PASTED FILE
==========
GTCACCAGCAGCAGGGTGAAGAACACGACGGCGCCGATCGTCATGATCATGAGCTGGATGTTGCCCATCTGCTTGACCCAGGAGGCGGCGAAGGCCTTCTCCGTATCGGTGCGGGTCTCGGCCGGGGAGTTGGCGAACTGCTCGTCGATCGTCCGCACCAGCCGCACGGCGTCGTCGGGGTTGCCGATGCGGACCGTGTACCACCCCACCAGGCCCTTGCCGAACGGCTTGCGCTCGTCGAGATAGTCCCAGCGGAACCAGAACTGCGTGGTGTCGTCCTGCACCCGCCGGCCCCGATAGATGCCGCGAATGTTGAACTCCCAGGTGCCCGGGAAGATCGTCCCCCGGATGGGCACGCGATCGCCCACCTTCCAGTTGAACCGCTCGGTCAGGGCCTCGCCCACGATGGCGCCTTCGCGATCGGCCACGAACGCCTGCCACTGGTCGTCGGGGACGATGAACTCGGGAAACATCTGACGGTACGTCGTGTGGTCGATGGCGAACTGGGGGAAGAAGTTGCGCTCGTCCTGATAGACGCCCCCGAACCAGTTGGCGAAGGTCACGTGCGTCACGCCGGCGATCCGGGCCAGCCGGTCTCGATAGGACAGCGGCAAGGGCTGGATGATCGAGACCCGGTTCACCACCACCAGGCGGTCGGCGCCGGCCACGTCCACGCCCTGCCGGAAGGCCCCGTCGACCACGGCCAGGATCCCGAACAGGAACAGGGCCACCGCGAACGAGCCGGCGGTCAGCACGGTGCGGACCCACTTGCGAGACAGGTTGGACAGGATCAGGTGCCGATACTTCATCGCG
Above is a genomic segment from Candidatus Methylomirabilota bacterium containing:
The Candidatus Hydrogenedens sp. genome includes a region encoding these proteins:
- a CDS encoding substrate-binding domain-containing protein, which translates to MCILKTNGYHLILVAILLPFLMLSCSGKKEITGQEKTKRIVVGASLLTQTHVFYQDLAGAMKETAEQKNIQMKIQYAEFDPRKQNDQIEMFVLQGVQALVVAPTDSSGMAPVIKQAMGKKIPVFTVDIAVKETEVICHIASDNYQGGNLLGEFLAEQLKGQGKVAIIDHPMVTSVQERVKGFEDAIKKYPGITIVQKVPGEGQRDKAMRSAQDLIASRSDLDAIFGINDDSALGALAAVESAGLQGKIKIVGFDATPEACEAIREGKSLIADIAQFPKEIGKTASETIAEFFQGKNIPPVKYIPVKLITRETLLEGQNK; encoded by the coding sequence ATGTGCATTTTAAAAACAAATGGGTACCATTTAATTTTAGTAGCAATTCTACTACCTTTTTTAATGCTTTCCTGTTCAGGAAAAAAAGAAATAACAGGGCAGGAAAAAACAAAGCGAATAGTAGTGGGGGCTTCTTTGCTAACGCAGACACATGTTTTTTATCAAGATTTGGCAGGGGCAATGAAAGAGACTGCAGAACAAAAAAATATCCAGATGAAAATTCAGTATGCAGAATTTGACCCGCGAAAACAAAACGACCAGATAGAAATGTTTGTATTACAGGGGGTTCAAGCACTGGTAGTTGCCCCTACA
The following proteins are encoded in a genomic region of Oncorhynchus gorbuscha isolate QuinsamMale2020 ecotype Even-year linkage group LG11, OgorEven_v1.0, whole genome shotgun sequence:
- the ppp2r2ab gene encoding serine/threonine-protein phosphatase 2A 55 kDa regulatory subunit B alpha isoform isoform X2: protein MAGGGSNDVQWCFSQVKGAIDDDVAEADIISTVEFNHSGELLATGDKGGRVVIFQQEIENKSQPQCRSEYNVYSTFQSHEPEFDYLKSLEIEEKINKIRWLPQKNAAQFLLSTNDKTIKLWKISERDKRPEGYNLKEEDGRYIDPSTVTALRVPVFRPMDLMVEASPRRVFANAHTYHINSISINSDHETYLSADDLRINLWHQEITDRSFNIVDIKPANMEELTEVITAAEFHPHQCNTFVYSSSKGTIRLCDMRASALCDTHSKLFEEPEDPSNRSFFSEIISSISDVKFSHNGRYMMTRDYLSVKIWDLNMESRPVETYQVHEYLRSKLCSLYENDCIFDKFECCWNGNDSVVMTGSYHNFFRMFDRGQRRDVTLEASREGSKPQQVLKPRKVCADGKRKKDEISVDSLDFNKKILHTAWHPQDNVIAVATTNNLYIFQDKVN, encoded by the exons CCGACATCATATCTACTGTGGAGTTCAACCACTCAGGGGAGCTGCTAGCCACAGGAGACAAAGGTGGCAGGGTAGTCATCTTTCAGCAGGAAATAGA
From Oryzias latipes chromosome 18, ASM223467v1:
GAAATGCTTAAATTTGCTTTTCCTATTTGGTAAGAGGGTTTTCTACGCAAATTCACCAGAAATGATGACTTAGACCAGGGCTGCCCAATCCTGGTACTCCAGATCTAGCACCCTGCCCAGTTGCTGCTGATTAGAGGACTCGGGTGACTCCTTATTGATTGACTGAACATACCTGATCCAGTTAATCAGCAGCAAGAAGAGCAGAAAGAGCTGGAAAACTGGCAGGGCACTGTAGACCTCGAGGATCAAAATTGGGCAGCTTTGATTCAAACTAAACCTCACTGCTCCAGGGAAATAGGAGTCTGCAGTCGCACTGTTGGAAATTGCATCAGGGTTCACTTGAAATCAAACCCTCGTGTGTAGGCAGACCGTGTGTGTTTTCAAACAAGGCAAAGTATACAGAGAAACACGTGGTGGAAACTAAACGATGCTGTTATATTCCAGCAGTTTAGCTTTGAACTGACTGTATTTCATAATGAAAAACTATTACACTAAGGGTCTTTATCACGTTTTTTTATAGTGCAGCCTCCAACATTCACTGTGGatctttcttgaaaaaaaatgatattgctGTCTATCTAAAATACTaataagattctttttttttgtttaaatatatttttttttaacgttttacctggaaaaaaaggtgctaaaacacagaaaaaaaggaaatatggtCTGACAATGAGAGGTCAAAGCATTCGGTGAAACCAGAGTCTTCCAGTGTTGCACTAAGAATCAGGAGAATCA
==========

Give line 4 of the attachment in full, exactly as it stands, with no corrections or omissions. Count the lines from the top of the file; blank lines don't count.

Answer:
- a CDS encoding substrate-binding domain-containing protein, which translates to MCILKTNGYHLILVAILLPFLMLSCSGKKEITGQEKTKRIVVGASLLTQTHVFYQDLAGAMKETAEQKNIQMKIQYAEFDPRKQNDQIEMFVLQGVQALVVAPTDSSGMAPVIKQAMGKKIPVFTVDIAVKETEVICHIASDNYQGGNLLGEFLAEQLKGQGKVAIIDHPMVTSVQERVKGFEDAIKKYPGITIVQKVPGEGQRDKAMRSAQDLIASRSDLDAIFGINDDSALGALAAVESAGLQGKIKIVGFDATPEACEAIREGKSLIADIAQFPKEIGKTASETIAEFFQGKNIPPVKYIPVKLITRETLLEGQNK; encoded by the coding sequence ATGTGCATTTTAAAAACAAATGGGTACCATTTAATTTTAGTAGCAATTCTACTACCTTTTTTAATGCTTTCCTGTTCAGGAAAAAAAGAAATAACAGGGCAGGAAAAAACAAAGCGAATAGTAGTGGGGGCTTCTTTGCTAACGCAGACACATGTTTTTTATCAAGATTTGGCAGGGGCAATGAAAGAGACTGCAGAACAAAAAAATATCCAGATGAAAATTCAGTATGCAGAATTTGACCCGCGAAAACAAAACGACCAGATAGAAATGTTTGTATTACAGGGGGTTCAAGCACTGGTAGTTGCCCCTACA